STEP 1: Cleaning Your Pantry
First things first: if you want to cook more healthily, there has to be something to choose from in those cupboards, right? The point here is to move away from products and foods that are hard for your body to process and digest and move TOWARDS whole, natural, preferably local, unprocessed ingredients. Let’s look at what we’re working with…
I would say that the Standard American Diet has a few staples (And these are the items that tend to be on sale, in coupon ads, and advertised heavily.):
-bread/tortillas -butter/margarine -eggs -peanut butter -jelly/jam -pasta -pasta sauce -cereal -cow’s milk -deli meat -cheeses -chicken -ground beef -canned goods: tomatoes, soups -crackers -cookies -candy -ice cream -white sugar -white all-purpose flour -ketchup -mayonnaise -mustard -pickles -hot sauce -frozen vegetables -white rice -potatoes -frozen meals -frozen pizzas -yogurt
Now, I’m NOT going to tell you to throw these things away. Nope, it’s good to be healthy on the wallet, too. What the suggestion is, however, is to NOT BUY ANY MORE of these items. Instead, choose a healthier version, a few items at a time.
If healthier options are just too expensive in your area, or not available at all, try Green Polka Dot Box, an online grocery store, that delivers affordable, healthy foods to your doorstep.
-bread/tortillas Homemade bread; 7-12 grain bread; whole wheat, non-hydrogenated tortillas
-butter/margarine Organic butter, olive oil, grapeseed oil, coconut oil
-eggs local, organic eggs from cage-free hens
-peanut butter Natural, unsweetened, salt-free peanut butter; almond butter; sun butter
-jelly/jam Fresh fruit
-pasta Whole wheat pasta; rice pasta or other gluten-free pasta
-pasta sauce organic pasta sauce; homemade pasta sauce
-cereal organic, gluten-free cereal, rolled oats
-cow’s milk almond, hemp, rice, or oat milk; local, organic, non-homogenized cow’s milk
-deli meat Field Roast slices,* Applegate Farms,* or hummus (Get Field Roast & Applegate via Green Polka Dot Box)
-cheeses Organic, locally-produced, raw-milk cheese
-chicken local hens- organically grown; any kind of bean; lentils; organic tofu
-ground beef lentils; nuts for grinding into a beefy texture; organic, grass-fed beef
-canned goods: tomatoes, soups organic tomatoes; organic veggies; organic soups*
-crackers homemade crackers; organic, whole-wheat crackers; rice crackers; spelt crackers; oat pretzels; organic tortilla chips*
-cookies homemade cookies
-candy Yummy Earth*
-ice cream Coconut Bliss*; SoDelicious*
-white sugar agave nectar, honey, cane sugar
-white all-purpose flour organic wheat flour; spelt flour; barley flour; rice flour;
-ketchup organic ketchup; homemade ketchup
-mayonnaise I cannot condone the use of mayo because I hate it. 😉 You can make your own, though!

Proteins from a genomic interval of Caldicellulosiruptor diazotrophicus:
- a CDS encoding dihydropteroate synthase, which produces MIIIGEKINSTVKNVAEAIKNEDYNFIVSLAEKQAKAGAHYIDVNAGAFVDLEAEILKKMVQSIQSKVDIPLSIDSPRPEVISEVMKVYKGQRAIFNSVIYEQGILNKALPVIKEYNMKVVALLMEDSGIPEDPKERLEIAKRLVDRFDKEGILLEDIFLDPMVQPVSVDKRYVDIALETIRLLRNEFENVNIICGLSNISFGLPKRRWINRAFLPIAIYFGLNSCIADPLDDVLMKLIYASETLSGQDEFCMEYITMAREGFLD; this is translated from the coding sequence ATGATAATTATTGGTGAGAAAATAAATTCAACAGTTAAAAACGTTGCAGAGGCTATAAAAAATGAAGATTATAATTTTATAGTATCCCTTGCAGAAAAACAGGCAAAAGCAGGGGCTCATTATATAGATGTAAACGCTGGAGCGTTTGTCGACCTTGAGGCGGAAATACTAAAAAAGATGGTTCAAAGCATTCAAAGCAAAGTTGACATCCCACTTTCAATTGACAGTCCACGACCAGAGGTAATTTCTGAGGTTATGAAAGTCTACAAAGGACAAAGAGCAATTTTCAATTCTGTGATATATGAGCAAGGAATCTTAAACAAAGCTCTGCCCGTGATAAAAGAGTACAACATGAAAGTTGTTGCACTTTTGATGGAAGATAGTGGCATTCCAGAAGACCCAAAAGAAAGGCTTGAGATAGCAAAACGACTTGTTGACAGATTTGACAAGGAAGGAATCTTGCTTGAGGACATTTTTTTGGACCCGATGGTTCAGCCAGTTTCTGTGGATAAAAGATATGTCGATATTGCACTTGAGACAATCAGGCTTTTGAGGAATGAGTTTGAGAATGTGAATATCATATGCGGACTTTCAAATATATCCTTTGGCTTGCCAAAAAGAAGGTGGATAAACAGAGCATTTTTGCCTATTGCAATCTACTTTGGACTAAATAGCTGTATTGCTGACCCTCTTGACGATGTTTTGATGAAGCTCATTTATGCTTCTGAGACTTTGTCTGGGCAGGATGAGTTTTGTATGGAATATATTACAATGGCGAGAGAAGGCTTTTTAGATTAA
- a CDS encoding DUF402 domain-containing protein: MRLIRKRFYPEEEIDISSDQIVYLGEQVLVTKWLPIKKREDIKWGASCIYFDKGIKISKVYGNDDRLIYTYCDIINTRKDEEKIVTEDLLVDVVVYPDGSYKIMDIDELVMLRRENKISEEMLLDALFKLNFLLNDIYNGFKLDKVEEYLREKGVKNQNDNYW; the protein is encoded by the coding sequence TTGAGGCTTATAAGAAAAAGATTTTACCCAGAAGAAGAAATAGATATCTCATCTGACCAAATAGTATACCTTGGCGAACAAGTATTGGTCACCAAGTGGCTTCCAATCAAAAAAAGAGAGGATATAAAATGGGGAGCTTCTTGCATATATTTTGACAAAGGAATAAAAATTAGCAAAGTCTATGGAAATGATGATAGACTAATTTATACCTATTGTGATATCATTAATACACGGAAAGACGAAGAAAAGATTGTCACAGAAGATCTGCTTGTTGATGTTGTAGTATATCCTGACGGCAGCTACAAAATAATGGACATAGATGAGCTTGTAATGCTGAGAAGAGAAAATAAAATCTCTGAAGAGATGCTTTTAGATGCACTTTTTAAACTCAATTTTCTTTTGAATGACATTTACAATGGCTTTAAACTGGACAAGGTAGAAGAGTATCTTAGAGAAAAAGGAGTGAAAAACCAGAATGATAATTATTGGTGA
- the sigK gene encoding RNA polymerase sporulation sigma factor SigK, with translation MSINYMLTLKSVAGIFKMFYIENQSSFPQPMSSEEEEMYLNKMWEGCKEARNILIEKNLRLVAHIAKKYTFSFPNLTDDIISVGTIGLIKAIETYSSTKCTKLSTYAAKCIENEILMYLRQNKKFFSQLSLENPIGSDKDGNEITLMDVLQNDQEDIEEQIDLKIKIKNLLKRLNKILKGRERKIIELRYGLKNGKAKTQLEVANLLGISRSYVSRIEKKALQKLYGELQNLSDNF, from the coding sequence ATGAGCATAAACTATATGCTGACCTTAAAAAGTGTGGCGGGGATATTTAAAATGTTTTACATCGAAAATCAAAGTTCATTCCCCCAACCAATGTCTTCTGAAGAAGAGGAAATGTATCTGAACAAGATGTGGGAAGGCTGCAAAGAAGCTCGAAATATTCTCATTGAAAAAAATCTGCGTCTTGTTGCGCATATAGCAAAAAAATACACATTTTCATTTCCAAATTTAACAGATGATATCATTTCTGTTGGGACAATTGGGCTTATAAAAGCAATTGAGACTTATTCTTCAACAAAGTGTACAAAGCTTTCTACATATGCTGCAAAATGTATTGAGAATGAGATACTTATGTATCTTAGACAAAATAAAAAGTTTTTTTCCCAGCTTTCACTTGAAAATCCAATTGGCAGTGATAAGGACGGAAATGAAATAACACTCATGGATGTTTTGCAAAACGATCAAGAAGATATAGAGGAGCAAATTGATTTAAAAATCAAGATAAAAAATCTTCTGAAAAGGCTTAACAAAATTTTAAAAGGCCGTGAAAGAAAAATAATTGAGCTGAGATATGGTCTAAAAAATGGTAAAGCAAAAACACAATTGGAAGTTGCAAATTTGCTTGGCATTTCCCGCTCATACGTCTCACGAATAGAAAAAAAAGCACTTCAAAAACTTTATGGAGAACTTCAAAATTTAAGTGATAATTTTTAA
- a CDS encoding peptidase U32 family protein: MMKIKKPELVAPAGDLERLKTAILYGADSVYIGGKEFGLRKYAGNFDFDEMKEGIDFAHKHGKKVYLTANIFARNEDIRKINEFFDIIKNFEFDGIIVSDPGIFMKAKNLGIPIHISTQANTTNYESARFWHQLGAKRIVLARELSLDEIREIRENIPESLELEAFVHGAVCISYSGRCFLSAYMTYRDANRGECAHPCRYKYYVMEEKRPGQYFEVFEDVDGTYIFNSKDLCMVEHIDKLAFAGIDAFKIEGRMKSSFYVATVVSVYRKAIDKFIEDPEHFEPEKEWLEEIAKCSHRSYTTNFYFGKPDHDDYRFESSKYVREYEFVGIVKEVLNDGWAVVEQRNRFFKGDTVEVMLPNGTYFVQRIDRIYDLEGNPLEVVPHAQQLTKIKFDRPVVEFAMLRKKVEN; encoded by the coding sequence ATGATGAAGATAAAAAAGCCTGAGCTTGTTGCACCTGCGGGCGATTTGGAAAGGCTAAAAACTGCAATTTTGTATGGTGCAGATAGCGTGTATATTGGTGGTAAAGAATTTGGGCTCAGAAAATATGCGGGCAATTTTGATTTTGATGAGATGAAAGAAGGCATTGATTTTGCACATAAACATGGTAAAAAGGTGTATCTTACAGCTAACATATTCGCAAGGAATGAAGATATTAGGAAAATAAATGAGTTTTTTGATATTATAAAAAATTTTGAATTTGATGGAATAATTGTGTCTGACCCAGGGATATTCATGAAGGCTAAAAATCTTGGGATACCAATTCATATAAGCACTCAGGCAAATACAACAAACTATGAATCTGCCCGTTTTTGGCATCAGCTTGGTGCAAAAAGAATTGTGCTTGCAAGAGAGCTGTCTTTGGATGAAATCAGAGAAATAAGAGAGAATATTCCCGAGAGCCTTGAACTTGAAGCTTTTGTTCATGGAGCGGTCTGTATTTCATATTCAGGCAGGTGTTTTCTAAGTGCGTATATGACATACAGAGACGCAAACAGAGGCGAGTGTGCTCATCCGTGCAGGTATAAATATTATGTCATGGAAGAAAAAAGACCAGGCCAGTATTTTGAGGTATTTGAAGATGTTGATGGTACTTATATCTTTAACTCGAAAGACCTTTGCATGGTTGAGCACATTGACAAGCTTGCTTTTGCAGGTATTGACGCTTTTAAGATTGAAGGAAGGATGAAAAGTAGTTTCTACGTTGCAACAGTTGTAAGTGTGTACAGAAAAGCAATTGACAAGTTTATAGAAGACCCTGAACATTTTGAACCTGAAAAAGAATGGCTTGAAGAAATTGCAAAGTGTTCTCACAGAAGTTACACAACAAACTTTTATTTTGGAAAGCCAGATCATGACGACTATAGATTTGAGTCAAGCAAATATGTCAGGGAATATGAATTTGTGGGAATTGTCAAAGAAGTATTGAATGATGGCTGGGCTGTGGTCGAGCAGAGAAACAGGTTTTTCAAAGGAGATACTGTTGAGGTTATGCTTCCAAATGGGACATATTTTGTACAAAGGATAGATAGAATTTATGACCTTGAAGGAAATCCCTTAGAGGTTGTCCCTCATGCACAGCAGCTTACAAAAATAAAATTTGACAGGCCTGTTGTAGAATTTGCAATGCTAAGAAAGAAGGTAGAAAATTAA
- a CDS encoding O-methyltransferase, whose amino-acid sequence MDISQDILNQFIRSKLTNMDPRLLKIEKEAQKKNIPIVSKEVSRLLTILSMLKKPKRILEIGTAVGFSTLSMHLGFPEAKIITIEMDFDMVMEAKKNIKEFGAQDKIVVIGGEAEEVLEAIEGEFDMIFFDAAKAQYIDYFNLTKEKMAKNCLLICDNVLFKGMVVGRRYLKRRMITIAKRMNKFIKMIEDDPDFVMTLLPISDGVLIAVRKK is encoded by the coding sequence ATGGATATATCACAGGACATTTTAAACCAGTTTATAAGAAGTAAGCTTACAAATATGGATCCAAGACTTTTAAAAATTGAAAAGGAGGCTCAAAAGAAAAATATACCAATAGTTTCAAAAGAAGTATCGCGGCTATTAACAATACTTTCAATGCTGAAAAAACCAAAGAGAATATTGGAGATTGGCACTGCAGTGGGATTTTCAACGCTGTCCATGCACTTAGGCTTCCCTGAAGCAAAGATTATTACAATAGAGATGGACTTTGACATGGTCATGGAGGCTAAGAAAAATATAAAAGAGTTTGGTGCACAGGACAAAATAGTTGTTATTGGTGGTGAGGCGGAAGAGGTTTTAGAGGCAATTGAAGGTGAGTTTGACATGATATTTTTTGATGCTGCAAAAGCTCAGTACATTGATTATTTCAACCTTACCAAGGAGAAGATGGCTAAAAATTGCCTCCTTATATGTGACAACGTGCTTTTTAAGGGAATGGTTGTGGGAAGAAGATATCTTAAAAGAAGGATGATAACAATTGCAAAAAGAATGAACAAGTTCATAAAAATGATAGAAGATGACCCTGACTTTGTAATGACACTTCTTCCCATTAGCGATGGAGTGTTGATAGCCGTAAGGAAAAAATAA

-mustard organic stone ground mustard
-pickles homemade fridge pickles
-hot sauce siracha; homemade hot sauce
-frozen vegetables fresh, organic, local, seasonal veggies; organic frozen veggies
-white rice organic quinoa, organic brown rice, kamut, barley, bulgur
potatoes homegrown potatoes or a whole grain
-frozen meals organic—like Amy’s*
-frozen pizzas organic—Amy’s*
*These starred items are better choices for processed, pre-packaged products. Ideally, processed food shouldn’t be a staple in the cupboards and used sparingly.
When The Hubs (then boyfriend) and I went vegan, we quit animal products cold, ahem, turkey. We threw out butter, cheese, milk, etc., substituted faux meats and cheeses for the real stuff, and ended up really hungry and at a loss for what to do with most meals. Many loaves of bread and meat-cheats later, we landed on something that worked. Changing your entire way of shopping can be overwhelming, so here is a bit more about how to transition successfully (and not necessarily to a vegan diet, just a healthier one):
1. Don’t clean out all of your “old” foods at once unless that is a method that has worked for you in the past. I’m definitely an All or None kind of person, so it works for me to jump in with both feet. But you may find that restrictive and unmotivating.
2. Instead, try changing one item (or a few items) per week. Where to start?
- If you’re not already buying organic produce, begin there, especially with The Dirty Dozen.
- Try switching to a non-dairy milk, preferably organic. Soy milk is the closest in viscosity to cow’s milk.(PLEASE buy organic! GMO-laden soybeans should not be part of your plan!) Almond milk is a close second. I prefer Hemp milk but it is an acquired (nutty) taste. I don’t believe that cow’s milk is a necessary part of a human’s diet, but if you disagree, do yourself a favor and research the company that processes your milk—and choose wisely.
- Next, I’d focus on processed snacks and other items. Try to buy the version with least amount of ingredients, with recognizable ingredients, and preferably organic. Ultimately, try not to buy many processed goods at all.
- Buy only grass-fed, pastured beef, organic, pastured chicken and pastured pork. You’ll find that these items are more expensive and you may convert to more meatless meals!
- Eventually, you should start recognizing the good ingredients from the bad and choose products based on what’s important to you– organic dairy items, like yogurt, for example.
3. Be sure your cabinets are stocked for cooking. I really like this reference and help guide from goodcheapeats.com
4. Take it one step at a time, one day at a time. When we transitioned to veganism, it took two years for us to figure it all out and get to a balanced diet. I don’t think it has to take that long, but if it does, so be it!
It’s easy to get overwhelmed with a switch in eating habits. Take it slowly, and do what you can do. Every little change helps.
Have you already made some (or most!) of these changes? What was your biggest challenge?
Leave a Reply